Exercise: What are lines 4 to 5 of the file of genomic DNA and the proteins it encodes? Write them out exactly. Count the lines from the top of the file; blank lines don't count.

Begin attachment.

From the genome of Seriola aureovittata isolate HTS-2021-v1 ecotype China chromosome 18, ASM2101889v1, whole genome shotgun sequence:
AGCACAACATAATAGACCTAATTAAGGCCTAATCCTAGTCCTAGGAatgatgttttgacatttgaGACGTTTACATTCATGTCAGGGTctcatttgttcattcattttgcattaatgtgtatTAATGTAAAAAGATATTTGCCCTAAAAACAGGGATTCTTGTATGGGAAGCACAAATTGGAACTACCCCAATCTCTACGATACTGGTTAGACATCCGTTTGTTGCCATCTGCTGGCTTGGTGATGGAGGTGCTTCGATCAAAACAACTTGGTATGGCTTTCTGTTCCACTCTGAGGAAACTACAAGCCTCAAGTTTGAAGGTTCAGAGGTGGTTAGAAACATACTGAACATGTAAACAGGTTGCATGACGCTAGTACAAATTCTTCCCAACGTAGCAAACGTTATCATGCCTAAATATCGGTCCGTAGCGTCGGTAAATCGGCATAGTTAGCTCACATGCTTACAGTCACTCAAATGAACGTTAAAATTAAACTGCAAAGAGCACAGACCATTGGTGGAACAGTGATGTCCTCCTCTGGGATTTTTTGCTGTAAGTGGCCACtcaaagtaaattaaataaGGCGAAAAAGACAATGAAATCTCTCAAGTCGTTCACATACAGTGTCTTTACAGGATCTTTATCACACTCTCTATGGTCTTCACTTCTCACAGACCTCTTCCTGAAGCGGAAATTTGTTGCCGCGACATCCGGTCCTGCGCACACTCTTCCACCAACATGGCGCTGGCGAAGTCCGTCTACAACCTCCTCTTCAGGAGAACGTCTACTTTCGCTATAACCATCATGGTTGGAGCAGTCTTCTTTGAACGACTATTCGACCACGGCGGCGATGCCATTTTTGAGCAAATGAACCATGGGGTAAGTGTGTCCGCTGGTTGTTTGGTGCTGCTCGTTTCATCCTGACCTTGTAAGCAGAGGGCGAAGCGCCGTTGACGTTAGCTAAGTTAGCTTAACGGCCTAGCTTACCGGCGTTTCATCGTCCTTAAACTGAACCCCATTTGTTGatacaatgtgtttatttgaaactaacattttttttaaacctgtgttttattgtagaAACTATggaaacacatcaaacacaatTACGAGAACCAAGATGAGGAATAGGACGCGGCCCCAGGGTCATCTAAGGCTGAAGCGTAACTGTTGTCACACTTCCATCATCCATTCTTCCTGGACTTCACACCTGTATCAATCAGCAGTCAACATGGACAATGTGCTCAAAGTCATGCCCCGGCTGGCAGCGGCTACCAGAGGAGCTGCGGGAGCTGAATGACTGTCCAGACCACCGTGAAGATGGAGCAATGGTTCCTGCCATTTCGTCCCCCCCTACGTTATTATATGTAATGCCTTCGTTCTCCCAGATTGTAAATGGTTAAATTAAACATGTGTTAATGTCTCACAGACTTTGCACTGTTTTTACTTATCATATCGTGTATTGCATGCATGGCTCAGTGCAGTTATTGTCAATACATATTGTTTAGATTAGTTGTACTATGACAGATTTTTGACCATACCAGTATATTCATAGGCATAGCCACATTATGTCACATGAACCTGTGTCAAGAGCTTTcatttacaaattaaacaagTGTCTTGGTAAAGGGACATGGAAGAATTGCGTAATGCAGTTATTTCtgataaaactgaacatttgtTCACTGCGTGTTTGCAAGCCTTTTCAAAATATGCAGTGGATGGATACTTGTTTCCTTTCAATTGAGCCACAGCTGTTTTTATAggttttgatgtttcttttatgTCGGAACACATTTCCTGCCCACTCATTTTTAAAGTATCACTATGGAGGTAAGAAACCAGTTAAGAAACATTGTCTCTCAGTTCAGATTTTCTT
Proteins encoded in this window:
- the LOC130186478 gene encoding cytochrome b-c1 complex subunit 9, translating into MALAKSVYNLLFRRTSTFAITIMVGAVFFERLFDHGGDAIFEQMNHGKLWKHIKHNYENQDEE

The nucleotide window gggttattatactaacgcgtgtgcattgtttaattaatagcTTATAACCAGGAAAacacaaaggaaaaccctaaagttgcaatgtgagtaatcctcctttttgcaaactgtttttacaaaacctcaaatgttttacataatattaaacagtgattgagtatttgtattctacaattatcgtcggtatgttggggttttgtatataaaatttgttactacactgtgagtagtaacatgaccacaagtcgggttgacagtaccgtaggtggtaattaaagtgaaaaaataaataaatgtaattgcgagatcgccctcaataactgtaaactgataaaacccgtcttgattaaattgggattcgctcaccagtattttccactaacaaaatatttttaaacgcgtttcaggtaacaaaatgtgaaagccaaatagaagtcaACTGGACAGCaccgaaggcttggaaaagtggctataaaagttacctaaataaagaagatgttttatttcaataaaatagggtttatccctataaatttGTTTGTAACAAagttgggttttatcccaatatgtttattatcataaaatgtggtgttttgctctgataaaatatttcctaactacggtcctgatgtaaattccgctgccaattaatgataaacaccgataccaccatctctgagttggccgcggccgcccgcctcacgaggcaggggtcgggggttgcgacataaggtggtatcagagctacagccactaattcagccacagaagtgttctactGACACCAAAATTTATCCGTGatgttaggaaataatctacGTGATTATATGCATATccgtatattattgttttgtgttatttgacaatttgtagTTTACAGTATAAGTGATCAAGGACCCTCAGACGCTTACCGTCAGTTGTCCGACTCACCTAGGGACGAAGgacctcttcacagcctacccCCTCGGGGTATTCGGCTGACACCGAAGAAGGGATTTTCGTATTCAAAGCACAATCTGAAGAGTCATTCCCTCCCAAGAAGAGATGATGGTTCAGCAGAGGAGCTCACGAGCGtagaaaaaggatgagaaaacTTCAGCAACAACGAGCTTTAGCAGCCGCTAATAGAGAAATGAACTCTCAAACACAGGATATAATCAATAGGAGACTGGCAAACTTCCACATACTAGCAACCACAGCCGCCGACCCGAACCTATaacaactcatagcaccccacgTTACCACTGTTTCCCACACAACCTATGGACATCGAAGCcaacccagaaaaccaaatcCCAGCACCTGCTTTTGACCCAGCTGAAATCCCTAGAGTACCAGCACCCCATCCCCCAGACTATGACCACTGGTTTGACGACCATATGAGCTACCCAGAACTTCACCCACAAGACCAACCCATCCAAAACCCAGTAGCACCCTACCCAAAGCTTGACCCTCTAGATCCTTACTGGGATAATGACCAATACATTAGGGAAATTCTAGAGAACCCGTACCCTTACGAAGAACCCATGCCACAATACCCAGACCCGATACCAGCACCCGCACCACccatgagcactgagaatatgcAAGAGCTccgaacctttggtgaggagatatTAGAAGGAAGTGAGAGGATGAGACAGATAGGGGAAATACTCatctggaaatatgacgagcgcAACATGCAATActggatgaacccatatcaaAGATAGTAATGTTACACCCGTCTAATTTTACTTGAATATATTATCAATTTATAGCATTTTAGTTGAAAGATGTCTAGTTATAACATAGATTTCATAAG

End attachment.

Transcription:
- the LOC130186478 gene encoding cytochrome b-c1 complex subunit 9, translating into MALAKSVYNLLFRRTSTFAITIMVGAVFFERLFDHGGDAIFEQMNHGKLWKHIKHNYENQDEE

The nucleotide window gggttattatactaacgcgtgtgcattgtttaattaatagcTTATAACCAGGAAAacacaaaggaaaaccctaaagttgcaatgtgagtaatcctcctttttgcaaactgtttttacaaaacctcaaatgttttacataatattaaacagtgattgagtatttgtattctacaattatcgtcggtatgttggggttttgtatataaaatttgttactacactgtgagtagtaacatgaccacaagtcgggttgacagtaccgtaggtggtaattaaagtgaaaaaataaataaatgtaattgcgagatcgccctcaataactgtaaactgataaaacccgtcttgattaaattgggattcgctcaccagtattttccactaacaaaatatttttaaacgcgtttcaggtaacaaaatgtgaaagccaaatagaagtcaACTGGACAGCaccgaaggcttggaaaagtggctataaaagttacctaaataaagaagatgttttatttcaataaaatagggtttatccctataaatttGTTTGTAACAAagttgggttttatcccaatatgtttattatcataaaatgtggtgttttgctctgataaaatatttcctaactacggtcctgatgtaaattccgctgccaattaatgataaacaccgataccaccatctctgagttggccgcggccgcccgcctcacgaggcaggggtcgggggttgcgacataaggtggtatcagagctacagccactaattcagccacagaagtgttctactGACACCAAAATTTATCCGTGatgttaggaaataatctacGTGATTATATGCATATccgtatattattgttttgtgttatttgacaatttgtagTTTACAGTATAAGTGATCAAGGACCCTCAGACGCTTACCGTCAGTTGTCCGACTCACCTAGGGACGAAGgacctcttcacagcctacccCCTCGGGGTATTCGGCTGACACCGAAGAAGGGATTTTCGTATTCAAAGCACAATCTGAAGAGTCATTCCCTCCCAAGAAGAGATGATGGTTCAGCAGAGGAGCTCACGAGCGtagaaaaaggatgagaaaacTTCAGCAACAACGAGCTTTAGCAGCCGCTAATAGAGAAATGAACTCTCAAACACAGGATATAATCAATAGGAGACTGGCAAACTTCCACATACTAGCAACCACAGCCGCCGACCCGAACCTATaacaactcatagcaccccacgTTACCACTGTTTCCCACACAACCTATGGACATCGAAGCcaacccagaaaaccaaatcCCAGCACCTGCTTTTGACCCAGCTGAAATCCCTAGAGTACCAGCACCCCATCCCCCAGACTATGACCACTGGTTTGACGACCATATGAGCTACCCAGAACTTCACCCACAAGACCAACCCATCCAAAACCCAGTAGCACCCTACCCAAAGCTTGACCCTCTAGATCCTTACTGGGATAATGACCAATACATTAGGGAAATTCTAGAGAACCCGTACCCTTACGAAGAACCCATGCCACAATACCCAGACCCGATACCAGCACCCGCACCACccatgagcactgagaatatgcAAGAGCTccgaacctttggtgaggagatatTAGAAGGAAGTGAGAGGATGAGACAGATAGGGGAAATACTCatctggaaatatgacgagcgcAACATGCAATActggatgaacccatatcaaAGATAGTAATGTTACACCCGTCTAATTTTACTTGAATATATTATCAATTTATAGCATTTTAGTTGAAAGATGTCTAGTTATAACATAGATTTCATAAG